Where have all the flying bugs gone?

I can remember when the first thing attendants did when I stopped at a gas station was to clean all the splattered bugs off my windshield.

It’s been years since this service was offered, or was necessary.   Now a study shows that the abundance of flying insects in German nature reserves has decreased 75 percent in a little over 27 years.

There’s no reason to doubt this is worldwide.  It fits in with other information about a decline in the European butterfly population and the honeybee “colony collapse disorder” problem in the United States.

It’s nice to have fewer bug splats and mosquito bites, but we humans depend on insects to pollinate our crops.  Insects also are food for birds, frogs and other creatures.

The German scientists ruled out climate change as the reason for the insect decline.   There’s no proof that it is due to pesticides or other agricultural practices, but these are obvious suspects.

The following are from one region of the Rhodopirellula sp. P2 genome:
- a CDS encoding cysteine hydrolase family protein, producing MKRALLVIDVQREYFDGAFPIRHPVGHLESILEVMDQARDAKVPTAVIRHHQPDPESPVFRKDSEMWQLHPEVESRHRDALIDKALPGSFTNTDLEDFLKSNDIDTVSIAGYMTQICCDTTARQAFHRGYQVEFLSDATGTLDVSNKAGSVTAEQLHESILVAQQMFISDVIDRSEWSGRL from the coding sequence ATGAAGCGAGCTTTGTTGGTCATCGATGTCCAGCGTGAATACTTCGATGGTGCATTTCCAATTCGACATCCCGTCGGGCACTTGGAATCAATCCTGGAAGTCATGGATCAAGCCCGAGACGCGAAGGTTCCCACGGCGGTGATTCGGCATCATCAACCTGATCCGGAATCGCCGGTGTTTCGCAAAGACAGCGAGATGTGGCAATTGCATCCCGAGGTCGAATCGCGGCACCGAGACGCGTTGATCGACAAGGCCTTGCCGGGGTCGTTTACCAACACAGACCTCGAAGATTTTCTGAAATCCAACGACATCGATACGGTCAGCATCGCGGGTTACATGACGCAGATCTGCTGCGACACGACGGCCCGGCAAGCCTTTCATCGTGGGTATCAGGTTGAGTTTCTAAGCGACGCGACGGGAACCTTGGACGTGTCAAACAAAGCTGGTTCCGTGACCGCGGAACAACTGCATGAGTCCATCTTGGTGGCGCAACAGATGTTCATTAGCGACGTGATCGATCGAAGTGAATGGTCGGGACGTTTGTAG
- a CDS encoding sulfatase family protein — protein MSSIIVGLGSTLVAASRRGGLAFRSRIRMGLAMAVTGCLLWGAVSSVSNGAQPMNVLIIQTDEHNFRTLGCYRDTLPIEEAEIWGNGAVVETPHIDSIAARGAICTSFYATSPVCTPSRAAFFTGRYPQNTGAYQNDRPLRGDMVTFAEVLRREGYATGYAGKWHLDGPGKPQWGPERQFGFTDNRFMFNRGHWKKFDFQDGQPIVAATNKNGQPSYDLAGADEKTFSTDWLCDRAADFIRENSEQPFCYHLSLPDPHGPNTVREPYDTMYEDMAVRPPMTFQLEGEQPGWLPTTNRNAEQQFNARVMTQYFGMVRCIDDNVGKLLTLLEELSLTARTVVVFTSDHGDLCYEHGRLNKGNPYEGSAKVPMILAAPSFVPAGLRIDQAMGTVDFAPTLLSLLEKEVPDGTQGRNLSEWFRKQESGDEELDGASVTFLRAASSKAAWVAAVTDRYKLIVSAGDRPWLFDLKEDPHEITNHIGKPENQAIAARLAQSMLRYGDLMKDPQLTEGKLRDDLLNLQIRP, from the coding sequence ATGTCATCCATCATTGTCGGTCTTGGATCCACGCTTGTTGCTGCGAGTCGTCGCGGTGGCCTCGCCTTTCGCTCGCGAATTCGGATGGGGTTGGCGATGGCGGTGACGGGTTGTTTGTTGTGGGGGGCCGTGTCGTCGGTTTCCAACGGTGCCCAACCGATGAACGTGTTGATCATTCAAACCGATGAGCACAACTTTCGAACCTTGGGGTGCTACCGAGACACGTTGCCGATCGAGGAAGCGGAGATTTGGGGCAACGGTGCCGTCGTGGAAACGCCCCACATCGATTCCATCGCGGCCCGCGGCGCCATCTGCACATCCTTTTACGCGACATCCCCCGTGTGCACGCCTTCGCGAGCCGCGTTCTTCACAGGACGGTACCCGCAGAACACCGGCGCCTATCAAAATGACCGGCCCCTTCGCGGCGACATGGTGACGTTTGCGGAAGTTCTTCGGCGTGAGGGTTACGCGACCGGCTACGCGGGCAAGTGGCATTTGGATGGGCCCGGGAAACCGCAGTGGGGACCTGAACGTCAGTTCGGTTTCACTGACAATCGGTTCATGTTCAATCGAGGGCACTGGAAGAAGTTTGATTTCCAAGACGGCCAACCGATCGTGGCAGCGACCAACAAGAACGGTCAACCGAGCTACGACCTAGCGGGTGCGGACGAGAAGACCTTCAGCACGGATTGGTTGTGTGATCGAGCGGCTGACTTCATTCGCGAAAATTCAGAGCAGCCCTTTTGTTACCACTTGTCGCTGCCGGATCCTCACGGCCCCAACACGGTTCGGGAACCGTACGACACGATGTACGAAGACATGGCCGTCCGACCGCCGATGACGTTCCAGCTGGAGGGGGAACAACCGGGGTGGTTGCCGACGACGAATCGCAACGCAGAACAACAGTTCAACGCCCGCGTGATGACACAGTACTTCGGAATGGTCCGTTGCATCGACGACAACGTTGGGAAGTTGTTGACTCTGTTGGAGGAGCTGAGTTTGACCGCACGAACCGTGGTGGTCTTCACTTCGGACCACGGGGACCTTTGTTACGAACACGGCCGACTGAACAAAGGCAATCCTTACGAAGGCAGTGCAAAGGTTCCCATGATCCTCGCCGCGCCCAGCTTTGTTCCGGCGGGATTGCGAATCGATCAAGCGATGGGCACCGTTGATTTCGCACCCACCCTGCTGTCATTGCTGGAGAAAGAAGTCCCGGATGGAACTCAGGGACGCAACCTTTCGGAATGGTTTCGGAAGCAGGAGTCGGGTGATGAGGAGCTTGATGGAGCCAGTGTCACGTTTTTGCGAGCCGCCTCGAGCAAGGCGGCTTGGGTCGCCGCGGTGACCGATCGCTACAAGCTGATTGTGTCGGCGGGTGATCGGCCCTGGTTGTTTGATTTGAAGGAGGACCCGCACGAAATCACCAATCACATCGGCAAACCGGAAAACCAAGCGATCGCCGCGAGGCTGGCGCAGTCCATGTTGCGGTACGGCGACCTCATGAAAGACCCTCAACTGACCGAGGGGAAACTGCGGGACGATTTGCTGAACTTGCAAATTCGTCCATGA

Growing crops without using pesticides on an industrial scale would be a lot more work and expense, but it seems to me that the extra work and expense would be worth it.

Unfortunately, sur current economic system is set up to prioritize elimination of jobs over optimizing human well-being.  We should not have to accept this as a law of nature.   We should have a system that does not prevent us from saving ourselves from disaster.

LINKS

More than 75 percent decline over 27 years in flying insect biomass in protected areas by Caspar A. Hallman, Martin Borg, Eelke Jonjejens, Herik Siepal, Nick Holland, Heinz Schwan, Werner Stenmanns, Andreas Müller, Hubert Sumser, Thomas Hörren, Dave Goulson and Hans de Kroon for PLOS one.

Warning of ‘ecological Armageddon’ after dramatic plunge in insect numbers by Damien Carrington for The Guardian.

Bugocalypse: Environmental Collapse Continues by Ian Welsh.

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